I’ve Got a Bad Feeling About This

My thoughts crystallize decently over the next few runs. Coming at this mode as neither a SMITE or MOBA fan, but with more experience in typical action-RPGs and other online games, I find Shadows over Hercopolis kind of underwhelming. The enemies don’t feel particularly interesting or inspired, and the game feels a lot more like the field combat of an older-style MMO. The animations feel stiff and disconnected from what’s happening on screen. Stuns happen and damage ticks, but it doesn’t quite match up with the timing of skills or the flashy attack animations of the opponents. The health bars just sink, without any sort of visual flourish of a sense of motion. Health just cuts away, and enemies continue attacking unabated. Everything feels a little weightless.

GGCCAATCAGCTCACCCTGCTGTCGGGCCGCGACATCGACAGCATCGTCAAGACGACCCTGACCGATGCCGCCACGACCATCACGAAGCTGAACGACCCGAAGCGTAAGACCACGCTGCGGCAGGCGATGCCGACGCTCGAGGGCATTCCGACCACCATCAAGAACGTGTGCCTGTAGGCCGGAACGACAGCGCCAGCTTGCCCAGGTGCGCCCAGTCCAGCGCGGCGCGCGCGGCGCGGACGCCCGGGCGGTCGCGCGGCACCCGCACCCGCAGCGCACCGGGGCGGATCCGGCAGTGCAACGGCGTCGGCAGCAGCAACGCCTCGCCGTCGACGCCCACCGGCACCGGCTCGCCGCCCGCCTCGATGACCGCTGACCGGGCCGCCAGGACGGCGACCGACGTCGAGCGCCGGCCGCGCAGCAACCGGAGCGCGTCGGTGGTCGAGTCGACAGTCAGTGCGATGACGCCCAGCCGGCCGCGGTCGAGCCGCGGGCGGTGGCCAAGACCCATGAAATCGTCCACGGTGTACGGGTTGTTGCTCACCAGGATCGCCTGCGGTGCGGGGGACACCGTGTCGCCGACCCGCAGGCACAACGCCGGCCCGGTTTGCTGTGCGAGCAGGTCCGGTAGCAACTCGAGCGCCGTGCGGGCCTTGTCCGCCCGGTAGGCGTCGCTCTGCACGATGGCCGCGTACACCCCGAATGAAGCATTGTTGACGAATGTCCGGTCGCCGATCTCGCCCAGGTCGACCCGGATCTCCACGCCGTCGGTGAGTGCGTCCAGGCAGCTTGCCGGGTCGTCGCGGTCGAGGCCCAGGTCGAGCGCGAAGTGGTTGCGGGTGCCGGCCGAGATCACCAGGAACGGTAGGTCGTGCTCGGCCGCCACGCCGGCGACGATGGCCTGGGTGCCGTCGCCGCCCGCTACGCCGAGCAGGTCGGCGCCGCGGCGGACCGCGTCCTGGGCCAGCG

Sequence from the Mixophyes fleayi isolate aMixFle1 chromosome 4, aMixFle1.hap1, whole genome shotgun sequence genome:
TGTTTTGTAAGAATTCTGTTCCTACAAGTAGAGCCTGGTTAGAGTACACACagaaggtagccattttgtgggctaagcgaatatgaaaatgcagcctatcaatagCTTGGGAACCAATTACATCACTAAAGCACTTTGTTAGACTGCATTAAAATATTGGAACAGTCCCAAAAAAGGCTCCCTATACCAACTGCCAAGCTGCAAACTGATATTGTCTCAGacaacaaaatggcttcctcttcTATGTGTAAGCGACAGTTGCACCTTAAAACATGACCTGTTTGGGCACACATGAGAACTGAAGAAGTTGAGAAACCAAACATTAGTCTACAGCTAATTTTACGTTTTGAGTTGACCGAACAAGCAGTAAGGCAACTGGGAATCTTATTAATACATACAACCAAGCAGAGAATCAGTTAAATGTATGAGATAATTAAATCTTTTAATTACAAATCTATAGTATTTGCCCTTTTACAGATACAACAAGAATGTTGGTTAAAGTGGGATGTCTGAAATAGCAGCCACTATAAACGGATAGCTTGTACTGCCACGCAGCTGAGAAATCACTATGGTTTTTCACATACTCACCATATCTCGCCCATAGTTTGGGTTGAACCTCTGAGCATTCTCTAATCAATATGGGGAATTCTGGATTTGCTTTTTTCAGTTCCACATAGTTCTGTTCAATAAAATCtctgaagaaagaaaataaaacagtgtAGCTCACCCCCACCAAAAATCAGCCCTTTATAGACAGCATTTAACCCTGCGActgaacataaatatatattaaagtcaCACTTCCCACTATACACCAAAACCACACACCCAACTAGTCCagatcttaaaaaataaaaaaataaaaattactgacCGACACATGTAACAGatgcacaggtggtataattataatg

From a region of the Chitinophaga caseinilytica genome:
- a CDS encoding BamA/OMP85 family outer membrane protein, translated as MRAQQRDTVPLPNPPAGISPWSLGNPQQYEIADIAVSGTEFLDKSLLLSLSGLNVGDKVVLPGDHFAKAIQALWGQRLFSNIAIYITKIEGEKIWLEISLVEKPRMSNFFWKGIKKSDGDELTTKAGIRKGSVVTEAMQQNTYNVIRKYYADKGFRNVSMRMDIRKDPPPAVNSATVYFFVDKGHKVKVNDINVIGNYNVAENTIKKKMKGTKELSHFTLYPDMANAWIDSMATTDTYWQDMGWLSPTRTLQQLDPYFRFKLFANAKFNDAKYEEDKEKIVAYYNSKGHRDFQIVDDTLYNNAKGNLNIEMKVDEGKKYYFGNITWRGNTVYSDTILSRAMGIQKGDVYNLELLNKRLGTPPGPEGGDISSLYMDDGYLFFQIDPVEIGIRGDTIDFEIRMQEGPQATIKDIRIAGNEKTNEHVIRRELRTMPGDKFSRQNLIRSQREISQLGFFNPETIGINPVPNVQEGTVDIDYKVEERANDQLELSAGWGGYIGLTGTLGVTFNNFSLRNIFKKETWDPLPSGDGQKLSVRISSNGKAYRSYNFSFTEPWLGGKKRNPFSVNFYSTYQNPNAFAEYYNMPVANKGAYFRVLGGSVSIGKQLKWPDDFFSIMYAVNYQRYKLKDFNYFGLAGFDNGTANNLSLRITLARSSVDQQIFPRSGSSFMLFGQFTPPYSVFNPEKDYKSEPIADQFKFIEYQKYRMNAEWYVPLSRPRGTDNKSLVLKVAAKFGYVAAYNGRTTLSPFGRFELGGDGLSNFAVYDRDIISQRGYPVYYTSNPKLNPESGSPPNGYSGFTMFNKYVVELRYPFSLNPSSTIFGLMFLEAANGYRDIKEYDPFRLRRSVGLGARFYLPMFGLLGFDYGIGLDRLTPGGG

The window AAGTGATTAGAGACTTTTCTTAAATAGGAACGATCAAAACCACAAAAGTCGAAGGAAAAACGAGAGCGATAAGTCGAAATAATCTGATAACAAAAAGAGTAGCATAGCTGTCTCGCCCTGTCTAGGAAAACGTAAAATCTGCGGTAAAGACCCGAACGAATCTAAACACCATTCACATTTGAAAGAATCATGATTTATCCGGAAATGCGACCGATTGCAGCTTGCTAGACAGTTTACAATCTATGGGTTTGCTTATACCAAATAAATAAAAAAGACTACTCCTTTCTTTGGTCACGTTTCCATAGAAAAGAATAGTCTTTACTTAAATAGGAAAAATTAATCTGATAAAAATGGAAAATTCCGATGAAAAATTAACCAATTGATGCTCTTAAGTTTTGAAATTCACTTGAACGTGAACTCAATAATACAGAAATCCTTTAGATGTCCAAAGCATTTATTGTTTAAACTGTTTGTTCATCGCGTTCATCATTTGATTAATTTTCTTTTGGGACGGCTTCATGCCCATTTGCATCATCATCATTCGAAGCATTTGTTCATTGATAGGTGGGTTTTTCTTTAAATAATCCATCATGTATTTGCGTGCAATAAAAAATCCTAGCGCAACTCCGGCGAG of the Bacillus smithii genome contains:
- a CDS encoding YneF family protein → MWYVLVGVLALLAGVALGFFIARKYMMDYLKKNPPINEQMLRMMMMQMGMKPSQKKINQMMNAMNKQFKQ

Likewise, there’s nothing really spatially compelling. I find myself wanting to at least get the same weighty clubbing I felt from the first Diablo, where animations were clearly canned, but at least impacts stagger the enemies with each swing. It had a bit of weight, even though it was all sluggish—an underwater fight is still visually recognizable as a fight. Shadows over Hercopolis really doesn’t, it just feels like a repetitive, overly complicated game of chess. Pieces move, but they interact only in the most mechanical sense. The presence of the pieces and how they’re at war is too abstracted.

Shadows Over Hercopolis